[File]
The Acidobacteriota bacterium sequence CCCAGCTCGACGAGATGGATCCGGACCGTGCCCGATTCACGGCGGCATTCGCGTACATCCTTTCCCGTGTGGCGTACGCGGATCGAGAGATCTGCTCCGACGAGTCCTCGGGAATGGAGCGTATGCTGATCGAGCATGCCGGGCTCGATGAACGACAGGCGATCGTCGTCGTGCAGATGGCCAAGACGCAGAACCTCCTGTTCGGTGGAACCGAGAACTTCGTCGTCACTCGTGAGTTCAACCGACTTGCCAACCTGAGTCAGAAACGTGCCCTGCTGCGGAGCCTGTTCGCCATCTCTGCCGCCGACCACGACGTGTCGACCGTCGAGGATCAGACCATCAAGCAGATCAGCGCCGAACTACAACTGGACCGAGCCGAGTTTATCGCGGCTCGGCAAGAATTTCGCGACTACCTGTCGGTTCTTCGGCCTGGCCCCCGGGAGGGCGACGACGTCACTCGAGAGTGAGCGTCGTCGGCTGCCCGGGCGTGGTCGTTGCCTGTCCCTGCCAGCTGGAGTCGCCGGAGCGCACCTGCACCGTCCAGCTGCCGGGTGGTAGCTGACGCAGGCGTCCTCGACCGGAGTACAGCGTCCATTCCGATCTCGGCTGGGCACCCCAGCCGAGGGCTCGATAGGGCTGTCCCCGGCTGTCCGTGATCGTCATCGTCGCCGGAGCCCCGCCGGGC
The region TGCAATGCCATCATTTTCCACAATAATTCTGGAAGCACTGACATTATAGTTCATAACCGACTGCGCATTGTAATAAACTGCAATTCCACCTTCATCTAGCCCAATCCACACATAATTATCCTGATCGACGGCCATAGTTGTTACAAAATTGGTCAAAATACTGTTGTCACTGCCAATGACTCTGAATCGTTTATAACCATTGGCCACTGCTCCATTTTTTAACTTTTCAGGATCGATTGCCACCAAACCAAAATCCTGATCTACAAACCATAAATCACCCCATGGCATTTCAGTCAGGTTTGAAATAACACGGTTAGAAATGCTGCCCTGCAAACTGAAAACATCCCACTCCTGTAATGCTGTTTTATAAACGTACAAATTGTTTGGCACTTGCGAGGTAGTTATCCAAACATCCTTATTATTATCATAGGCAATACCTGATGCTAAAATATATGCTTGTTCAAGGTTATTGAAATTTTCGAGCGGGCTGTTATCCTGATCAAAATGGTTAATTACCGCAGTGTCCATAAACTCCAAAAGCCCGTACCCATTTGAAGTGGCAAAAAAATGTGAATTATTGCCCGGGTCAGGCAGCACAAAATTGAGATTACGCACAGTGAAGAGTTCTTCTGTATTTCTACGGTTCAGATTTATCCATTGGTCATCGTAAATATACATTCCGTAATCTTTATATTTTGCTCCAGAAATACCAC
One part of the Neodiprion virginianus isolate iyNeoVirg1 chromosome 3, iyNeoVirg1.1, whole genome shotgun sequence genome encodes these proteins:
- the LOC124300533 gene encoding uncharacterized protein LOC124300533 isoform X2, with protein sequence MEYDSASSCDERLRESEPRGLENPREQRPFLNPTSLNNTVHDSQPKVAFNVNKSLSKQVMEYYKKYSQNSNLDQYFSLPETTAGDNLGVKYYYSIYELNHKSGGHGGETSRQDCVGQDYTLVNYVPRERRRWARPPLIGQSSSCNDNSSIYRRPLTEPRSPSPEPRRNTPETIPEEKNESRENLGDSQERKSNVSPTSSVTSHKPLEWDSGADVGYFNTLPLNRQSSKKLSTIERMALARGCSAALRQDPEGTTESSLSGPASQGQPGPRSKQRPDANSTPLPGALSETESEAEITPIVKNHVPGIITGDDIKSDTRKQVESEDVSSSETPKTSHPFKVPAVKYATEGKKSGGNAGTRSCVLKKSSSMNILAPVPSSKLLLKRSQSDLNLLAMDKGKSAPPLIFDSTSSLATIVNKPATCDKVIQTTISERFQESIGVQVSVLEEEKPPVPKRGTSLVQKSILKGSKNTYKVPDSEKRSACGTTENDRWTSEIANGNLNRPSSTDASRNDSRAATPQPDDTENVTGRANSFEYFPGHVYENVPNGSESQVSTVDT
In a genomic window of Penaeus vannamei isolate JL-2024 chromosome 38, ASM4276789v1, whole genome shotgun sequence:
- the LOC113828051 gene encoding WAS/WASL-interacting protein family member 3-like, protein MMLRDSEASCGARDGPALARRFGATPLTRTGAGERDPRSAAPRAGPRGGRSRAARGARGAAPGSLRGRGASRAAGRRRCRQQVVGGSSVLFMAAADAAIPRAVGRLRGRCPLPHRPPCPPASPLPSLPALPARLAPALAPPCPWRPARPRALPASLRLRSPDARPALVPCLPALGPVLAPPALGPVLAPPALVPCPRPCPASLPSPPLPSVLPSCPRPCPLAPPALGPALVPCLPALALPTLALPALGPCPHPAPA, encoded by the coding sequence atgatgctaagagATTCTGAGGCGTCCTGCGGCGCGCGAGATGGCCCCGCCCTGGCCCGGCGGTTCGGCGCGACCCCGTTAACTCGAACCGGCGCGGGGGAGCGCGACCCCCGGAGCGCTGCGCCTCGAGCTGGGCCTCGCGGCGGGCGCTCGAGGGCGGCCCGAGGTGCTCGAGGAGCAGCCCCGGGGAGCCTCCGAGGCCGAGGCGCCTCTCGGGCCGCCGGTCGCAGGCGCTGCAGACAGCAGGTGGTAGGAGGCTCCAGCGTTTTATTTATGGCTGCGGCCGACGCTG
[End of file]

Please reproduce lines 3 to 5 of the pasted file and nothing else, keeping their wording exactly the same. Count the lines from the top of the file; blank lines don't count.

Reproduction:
One part of the Neodiprion virginianus isolate iyNeoVirg1 chromosome 3, iyNeoVirg1.1, whole genome shotgun sequence genome encodes these proteins:
- the LOC124300533 gene encoding uncharacterized protein LOC124300533 isoform X2, with protein sequence MEYDSASSCDERLRESEPRGLENPREQRPFLNPTSLNNTVHDSQPKVAFNVNKSLSKQVMEYYKKYSQNSNLDQYFSLPETTAGDNLGVKYYYSIYELNHKSGGHGGETSRQDCVGQDYTLVNYVPRERRRWARPPLIGQSSSCNDNSSIYRRPLTEPRSPSPEPRRNTPETIPEEKNESRENLGDSQERKSNVSPTSSVTSHKPLEWDSGADVGYFNTLPLNRQSSKKLSTIERMALARGCSAALRQDPEGTTESSLSGPASQGQPGPRSKQRPDANSTPLPGALSETESEAEITPIVKNHVPGIITGDDIKSDTRKQVESEDVSSSETPKTSHPFKVPAVKYATEGKKSGGNAGTRSCVLKKSSSMNILAPVPSSKLLLKRSQSDLNLLAMDKGKSAPPLIFDSTSSLATIVNKPATCDKVIQTTISERFQESIGVQVSVLEEEKPPVPKRGTSLVQKSILKGSKNTYKVPDSEKRSACGTTENDRWTSEIANGNLNRPSSTDASRNDSRAATPQPDDTENVTGRANSFEYFPGHVYENVPNGSESQVSTVDT
In a genomic window of Penaeus vannamei isolate JL-2024 chromosome 38, ASM4276789v1, whole genome shotgun sequence: